All chameleon species are able to change their skin colour. Rattlesnake can bury most of the body in sand soil. […]Human beings are not animals. Because they do not know how to protect themselves.
– Liu Bolin.
If you heard someone say, “I don’t really like selling what I do” or “I don’t like changing what I do for money”, we sincerely hope you don’t call them stupid. In fact, we’ve had this problem with money and what we love doing clashing again and again. Our parents always sweetly persuade us, “Well, your blog’s been up for long. You’ve been doing so much otherwise. From what we see on the internet, you must be minting a fortune by now.” It takes two gulps of vodka before we sit down quietly and explain to them that we’re not looking for money.
We’ve done our share of being human resource in desk jobs to pay the rent and the million bills that come with living in an upcoming city. Each day, we sit hoping that someone would just find this awesome job with wonderful people and maybe become rich enough to fund us all. Our merged bank accounts, our crowded houses, our shared food, and everyone’s collection of coins seem like a lost cause to many. So, when we came across Liu Bolin’s life and works, we had this great grin on our faces, maybe that common human folly (like the Tagore put it) of hope. Luckily, many artists out there have been through this struggle and actually managed to do something.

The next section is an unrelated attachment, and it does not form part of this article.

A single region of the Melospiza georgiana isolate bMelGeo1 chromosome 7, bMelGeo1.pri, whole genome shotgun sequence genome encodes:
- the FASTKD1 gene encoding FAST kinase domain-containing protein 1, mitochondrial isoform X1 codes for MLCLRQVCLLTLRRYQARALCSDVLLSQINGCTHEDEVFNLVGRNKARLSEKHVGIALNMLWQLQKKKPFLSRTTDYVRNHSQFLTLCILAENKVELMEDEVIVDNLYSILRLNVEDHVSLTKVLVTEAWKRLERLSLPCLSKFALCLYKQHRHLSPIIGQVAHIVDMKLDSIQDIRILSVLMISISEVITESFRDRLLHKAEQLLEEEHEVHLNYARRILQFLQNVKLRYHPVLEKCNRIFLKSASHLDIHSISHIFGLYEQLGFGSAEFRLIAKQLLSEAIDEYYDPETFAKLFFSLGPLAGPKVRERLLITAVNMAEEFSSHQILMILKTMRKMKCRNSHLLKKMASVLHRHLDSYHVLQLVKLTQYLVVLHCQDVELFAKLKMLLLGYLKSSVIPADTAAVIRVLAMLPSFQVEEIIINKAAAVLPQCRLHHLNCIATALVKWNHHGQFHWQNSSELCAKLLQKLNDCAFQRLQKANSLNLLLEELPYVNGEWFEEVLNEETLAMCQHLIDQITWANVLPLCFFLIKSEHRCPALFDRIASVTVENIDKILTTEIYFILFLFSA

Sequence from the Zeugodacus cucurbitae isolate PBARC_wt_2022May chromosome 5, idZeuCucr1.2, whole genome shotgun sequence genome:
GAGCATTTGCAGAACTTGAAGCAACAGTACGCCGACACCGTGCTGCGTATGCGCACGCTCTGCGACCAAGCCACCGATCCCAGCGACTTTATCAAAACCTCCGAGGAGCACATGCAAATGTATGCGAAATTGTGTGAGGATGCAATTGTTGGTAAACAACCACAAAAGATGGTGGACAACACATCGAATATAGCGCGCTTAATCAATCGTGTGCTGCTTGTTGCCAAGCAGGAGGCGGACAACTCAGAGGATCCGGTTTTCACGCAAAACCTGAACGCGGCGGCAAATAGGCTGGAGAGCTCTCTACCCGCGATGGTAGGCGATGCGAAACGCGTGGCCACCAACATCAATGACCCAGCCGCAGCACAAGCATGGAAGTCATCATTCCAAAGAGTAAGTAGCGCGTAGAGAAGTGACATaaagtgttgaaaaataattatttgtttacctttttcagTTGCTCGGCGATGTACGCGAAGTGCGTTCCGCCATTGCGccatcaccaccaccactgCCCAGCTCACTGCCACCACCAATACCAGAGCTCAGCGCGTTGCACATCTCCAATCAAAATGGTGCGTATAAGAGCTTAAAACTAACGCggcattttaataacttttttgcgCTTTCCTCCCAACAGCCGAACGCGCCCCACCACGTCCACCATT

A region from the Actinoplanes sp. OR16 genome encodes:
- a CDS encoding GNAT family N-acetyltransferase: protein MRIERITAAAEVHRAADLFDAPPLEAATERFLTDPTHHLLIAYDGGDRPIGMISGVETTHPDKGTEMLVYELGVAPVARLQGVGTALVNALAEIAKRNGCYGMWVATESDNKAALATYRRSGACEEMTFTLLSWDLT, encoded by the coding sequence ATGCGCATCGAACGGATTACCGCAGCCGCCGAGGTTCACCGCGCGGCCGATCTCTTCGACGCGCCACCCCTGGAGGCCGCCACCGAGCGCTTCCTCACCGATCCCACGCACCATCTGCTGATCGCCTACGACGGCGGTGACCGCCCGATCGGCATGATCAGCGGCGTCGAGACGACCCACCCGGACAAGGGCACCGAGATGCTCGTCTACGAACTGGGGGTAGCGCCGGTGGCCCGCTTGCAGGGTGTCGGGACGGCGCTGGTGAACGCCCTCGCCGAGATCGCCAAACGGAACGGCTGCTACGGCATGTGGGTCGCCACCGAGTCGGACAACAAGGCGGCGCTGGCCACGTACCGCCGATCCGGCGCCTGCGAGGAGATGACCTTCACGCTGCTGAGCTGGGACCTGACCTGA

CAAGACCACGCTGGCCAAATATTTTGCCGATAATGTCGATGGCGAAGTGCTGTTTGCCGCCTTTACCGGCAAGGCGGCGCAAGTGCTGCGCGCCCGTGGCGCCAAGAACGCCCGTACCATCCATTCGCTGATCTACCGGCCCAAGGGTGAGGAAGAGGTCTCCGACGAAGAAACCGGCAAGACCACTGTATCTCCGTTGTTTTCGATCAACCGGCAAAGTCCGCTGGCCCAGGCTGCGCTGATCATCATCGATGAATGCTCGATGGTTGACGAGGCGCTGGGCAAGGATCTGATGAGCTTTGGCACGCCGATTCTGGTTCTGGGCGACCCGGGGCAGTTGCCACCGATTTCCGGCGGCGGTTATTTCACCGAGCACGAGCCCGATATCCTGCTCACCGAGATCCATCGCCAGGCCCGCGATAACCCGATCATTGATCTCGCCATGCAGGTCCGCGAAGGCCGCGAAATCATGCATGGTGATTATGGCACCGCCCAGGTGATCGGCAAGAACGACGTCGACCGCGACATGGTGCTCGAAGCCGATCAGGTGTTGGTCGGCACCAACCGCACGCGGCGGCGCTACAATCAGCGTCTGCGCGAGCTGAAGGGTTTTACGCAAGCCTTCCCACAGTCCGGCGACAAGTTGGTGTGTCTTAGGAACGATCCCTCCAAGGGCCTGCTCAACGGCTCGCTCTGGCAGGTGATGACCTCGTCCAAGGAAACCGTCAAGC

After school, just like some of us, Bolin did not find any suitable work. What began as a desperate search for acceptance turned into a revolt against the system. He said in Whitehot Magazine:
There are two main influences. The first is the environment, the experience of living. That’s my main influence. The second influence would be the demolishment of Suojiacun Village, the art village where I lived with my friends. That was my first time to be personally affected in a major way by the government’s decisions. They destroyed my studio and made me homeless! After all that I became very concerned with the state of China. My work is really an expression of my concern.
There’s a lot of loneliness in art (whether painting, performance or anything), especially when you’re so against being commercial and up on gallery walls.
Liu Bolin’s Hiding in the City, is how he interpreted this invisibility of the (artistic) individual in the society. He said in Mail Online:
‘The situation for artists in China is very difficult and the forced removal of the artist’s studio is in fact my direct inspiration of this series of photographs, Hiding In The City… My job is to choose a good background where I want to be “disappeared”, and then stand there unmoved until a design has been painted on me… I am standing, but there is a silent protest, the protest against the environment for the survival, the protest against the state.”
images from ArtNet Gallery and Boxart Gallery